TerraLiner:12 m Globally Mobile Beach House/Class-A Crossover w 6x6 Hybrid Drivetrain

LoRoad

Adventurer
Don't want this to come off harsh, at all, but I feel like a rubber necker staring at an accident while driving by the horror of it all and wonder if this hasn't become a classic case of paralysis by analysis.
 

biotect

Designer
Hi Lo-Road,

Good to hear from you.

Actually, still working away, but there’s only so much time that I can devote to this thread. I figure this thread is now about 6 or 7 months behind the current leading edge of my thinking. All the stuff that I am filling in about water and (solar) power autonomy, for instance: I wrote most of that stuff back in May and June. I've been trying to keep the process of filling in images fresh for myself by adding more material, and sometimes that “additional in-fill” gets a bit excessive, so I get a bit bogged down…..:).... But the basic theses were hammered out months ago.

It would be a mistake to think that this thread directly mirrors or records the design development of the TerraLiner in real time. Just because the thread might be stagnant for a bit, does not mean that the project is. Furthermore, it would be a mistake to think that everything that I write and research appears in this thread. Fairly early on I found myself generating long posting-series that I simply never had time to download. For instance, almost a year ago I created a long posting series on the VW Kombi, which explored the kinds of design values it instantiates, and how these may or may not be relevant to contemporary overlanding. That posting series ran many pages, I never posted it, but I did turn it into an academic essay. I figure that only about 1/3 of my research and writing appears on ExPo.

I keep the thread alive mainly because it continues to serve as a possible source of inspiration. Writing for a wider audience also forces me to clarify my thinking, and respond to “devil’s advocate” comments of the kind that thjakits likes to post.
I did not want to respond immediately to thjakits, because that would have only encouraged him to respond in turn, and I wanted to get some other things completed first, for instance, the series on MAN and IVECO-Astra customization. I also need to finish the 28 pages on water-autonomy and solar, as well as some earlier posts that I left hanging. Very shortly I should be finished with filling in the images on page 142, the posts about Chinese Sixes and trench-crossing, and I do have thjakits to thank for pointing me in the direction of Chinese Sixes to begin with!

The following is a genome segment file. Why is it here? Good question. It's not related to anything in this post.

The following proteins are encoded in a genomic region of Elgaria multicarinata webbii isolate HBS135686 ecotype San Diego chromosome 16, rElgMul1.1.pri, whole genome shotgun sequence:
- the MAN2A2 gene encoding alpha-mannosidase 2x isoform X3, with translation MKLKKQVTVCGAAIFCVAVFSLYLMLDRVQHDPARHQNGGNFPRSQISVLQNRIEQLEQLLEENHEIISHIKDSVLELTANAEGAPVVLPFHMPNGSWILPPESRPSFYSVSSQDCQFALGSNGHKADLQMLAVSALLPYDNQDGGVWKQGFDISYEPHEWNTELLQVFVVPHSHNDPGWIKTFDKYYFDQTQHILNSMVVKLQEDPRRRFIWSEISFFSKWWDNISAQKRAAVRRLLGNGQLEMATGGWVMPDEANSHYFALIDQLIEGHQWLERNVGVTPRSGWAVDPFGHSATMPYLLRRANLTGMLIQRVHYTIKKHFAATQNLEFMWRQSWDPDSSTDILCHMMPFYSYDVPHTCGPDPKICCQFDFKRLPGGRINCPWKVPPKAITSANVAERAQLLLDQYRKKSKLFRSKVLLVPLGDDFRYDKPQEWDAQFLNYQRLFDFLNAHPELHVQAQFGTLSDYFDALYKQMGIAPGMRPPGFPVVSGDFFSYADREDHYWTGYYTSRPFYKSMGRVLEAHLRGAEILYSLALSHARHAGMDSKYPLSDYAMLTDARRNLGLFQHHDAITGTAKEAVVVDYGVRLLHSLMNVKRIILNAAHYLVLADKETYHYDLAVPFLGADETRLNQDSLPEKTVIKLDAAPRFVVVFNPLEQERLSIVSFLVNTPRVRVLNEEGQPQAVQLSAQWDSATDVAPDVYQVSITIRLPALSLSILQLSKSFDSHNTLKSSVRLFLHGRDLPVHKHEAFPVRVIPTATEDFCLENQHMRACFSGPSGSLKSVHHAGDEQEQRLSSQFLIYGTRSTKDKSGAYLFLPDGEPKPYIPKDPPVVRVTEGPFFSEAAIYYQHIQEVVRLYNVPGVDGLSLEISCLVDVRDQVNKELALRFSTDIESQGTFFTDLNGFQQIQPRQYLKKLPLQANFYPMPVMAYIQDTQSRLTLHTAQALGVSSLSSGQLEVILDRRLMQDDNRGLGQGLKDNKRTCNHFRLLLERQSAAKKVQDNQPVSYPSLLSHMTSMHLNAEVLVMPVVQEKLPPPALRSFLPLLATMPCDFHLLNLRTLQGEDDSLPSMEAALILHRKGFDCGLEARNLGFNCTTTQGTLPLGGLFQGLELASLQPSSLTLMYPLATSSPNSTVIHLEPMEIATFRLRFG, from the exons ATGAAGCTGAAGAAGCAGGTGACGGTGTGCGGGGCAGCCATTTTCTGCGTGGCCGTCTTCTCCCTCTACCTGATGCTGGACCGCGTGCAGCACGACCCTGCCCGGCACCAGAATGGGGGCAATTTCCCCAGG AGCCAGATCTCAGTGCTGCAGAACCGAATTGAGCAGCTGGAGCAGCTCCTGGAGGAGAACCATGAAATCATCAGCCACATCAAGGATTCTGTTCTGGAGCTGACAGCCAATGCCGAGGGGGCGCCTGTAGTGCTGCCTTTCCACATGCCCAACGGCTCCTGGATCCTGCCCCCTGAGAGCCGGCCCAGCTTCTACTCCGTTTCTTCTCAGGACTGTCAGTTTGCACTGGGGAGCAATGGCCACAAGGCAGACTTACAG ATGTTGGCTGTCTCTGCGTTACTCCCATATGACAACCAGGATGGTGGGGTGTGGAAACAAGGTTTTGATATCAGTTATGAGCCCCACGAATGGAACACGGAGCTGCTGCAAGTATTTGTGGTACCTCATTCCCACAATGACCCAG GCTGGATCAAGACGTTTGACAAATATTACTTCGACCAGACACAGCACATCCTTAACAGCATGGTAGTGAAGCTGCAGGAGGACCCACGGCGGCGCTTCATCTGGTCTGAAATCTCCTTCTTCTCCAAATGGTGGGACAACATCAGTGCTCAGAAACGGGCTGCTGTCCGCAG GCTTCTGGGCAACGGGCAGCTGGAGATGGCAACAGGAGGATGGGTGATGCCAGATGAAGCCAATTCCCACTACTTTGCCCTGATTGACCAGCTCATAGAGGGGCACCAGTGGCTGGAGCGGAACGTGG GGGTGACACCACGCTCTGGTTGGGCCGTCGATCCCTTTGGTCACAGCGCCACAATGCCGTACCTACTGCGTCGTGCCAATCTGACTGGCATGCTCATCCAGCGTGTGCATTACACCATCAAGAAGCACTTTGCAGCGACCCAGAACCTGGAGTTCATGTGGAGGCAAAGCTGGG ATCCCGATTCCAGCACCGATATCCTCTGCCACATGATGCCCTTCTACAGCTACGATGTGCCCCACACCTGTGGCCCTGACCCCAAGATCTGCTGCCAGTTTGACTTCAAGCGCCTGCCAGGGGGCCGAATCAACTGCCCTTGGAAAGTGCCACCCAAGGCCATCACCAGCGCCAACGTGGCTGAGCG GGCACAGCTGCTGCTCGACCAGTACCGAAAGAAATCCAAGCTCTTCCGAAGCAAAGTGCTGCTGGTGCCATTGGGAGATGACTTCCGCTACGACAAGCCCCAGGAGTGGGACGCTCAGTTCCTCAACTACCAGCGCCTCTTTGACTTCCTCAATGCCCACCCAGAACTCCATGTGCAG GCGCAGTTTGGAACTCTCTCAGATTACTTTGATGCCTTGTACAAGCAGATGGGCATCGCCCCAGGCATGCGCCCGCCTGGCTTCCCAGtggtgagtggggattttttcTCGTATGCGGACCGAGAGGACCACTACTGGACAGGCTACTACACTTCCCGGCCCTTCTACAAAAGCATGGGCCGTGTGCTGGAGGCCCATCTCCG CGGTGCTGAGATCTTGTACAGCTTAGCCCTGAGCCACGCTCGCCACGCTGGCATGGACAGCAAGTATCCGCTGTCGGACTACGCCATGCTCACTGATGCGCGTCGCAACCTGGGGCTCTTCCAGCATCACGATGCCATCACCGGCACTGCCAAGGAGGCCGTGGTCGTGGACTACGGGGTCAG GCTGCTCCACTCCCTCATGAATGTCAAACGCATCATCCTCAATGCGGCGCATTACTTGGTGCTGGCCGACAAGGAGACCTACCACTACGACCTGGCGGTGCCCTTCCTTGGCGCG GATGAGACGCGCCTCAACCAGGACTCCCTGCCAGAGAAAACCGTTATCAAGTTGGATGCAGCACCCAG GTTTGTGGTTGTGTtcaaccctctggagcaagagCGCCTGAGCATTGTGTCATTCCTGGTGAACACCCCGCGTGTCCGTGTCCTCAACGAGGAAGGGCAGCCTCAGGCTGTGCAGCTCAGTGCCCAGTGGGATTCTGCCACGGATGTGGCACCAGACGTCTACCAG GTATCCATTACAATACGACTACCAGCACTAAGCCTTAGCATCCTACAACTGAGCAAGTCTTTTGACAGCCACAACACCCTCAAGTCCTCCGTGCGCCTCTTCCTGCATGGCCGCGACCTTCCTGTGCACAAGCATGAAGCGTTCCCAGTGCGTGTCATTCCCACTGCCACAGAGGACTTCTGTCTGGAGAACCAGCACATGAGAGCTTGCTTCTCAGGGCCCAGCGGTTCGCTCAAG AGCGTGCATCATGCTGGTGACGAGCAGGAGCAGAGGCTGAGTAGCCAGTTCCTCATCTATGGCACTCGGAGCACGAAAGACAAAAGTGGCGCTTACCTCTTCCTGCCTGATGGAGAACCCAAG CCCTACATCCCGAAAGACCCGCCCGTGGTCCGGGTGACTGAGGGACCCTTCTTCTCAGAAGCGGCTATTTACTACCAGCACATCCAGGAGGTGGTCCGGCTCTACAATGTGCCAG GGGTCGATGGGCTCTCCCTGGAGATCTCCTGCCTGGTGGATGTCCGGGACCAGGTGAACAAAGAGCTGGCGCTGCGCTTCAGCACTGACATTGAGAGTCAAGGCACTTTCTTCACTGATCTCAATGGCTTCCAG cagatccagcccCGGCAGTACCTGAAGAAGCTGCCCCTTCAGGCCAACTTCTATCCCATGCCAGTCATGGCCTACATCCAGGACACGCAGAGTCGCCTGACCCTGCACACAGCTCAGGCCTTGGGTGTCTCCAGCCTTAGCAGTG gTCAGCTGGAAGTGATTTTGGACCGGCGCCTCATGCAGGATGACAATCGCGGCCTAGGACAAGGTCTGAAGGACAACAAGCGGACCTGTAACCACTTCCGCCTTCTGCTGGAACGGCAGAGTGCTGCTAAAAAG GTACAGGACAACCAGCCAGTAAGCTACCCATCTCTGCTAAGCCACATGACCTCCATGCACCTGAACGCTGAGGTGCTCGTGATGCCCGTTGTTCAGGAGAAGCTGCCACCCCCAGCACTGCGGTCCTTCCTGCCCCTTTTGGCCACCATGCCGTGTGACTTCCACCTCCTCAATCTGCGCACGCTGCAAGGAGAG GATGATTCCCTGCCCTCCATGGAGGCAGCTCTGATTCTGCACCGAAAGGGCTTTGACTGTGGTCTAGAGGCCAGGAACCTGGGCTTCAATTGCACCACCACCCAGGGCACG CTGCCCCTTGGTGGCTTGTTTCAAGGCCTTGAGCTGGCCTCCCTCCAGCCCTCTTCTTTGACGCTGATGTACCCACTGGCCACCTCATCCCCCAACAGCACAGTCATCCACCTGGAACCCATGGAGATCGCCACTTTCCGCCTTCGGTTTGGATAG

Once I finish up the MAN and IVECO-Astra customization posts, and have made some more progress on water autonomy, I hope to re-engage thjaktis.


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1. A Tale of Two Architectural Continents


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Now given your comment, this seemed like an opportune moment to grab the proverbial bull by the horns, and address American anti-intellectualism head-on. For a classic book on the topic of American anti-intellectualism, see Anti-Intellectualism in American Life by Richard Hofstader, at https://en.wikipedia.org/wiki/Anti-intellectualism_in_American_Life and http://www.amazon.com/Anti-Intellectualism-American-Life-Richard-Hofstadter/dp/0394703170 .

My own view of design is quite obviously intellectual. This means that my view of design is somewhat different than what one might call the “naïve” view that most people -- and even some designers -- tend to hold. Many think that design is just about drawing or engineering, and of course it is, but only in part. Some of the most interesting and sophisticated design thinking is not visual at all. I will illustrate this by reference to a profession somewhat analogous to transportation design, namely, architecture.


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During the 1970's and 1980s, American architects began producing reactionary-kitsch buildings with pseudo-classical decorative elements, a style that came to be known as "postmodern" – see https://en.wikipedia.org/wiki/Postmodern_architecture . Modernism in architecture seemed to have exhausted itself, or so American architects thought. They didn’t know what to do next, they couldn’t think their way through to the next cultural moment, so American architects simply started producing buildings that revived previous cultural moments, buildings covered with decorative kitsch.

By way of contrast, British and European architects never gave up on modernism, and during the 1980’s they took modernism in architecture thousands of kilometers further into the future. Over the last 40 years, it is has been British and European architects who are most responsible for producing the architectural styles now known as "high-tech", "organi-tech", “biomorphic architecture”, "blobitecture", and most recently, parametricism – see http://archnet.org/system/publications/contents/4756/original/DPC1453.pdf?1384786587 , https://en.wikipedia.org/wiki/Biomorphism , https://en.wikipedia.org/wiki/Blobitecture , http://architecture.about.com/od/buildingparts/fl/House-Style-of-the-Future-Parametricism.htm , http://www.patrikschumacher.com/Tex... Style for Architecture and Urban Design.html , and https://en.wikipedia.org/wiki/Parametricism . The vast majority of buildings that are now classified as "organi-tech" or "blobitecture" were designed and built in Europe, by European architects (here including British architects) – see for instance http://weburbanist.com/2010/08/08/blobitecture-11-cool-ways-architecture-gets-a-round/ , http://www.kuriositas.com/2011/01/blobitecture-rise-of-organic.html , and http://architecturenow.co.nz/articles/10-best-examples-of-blobitecture-named/ :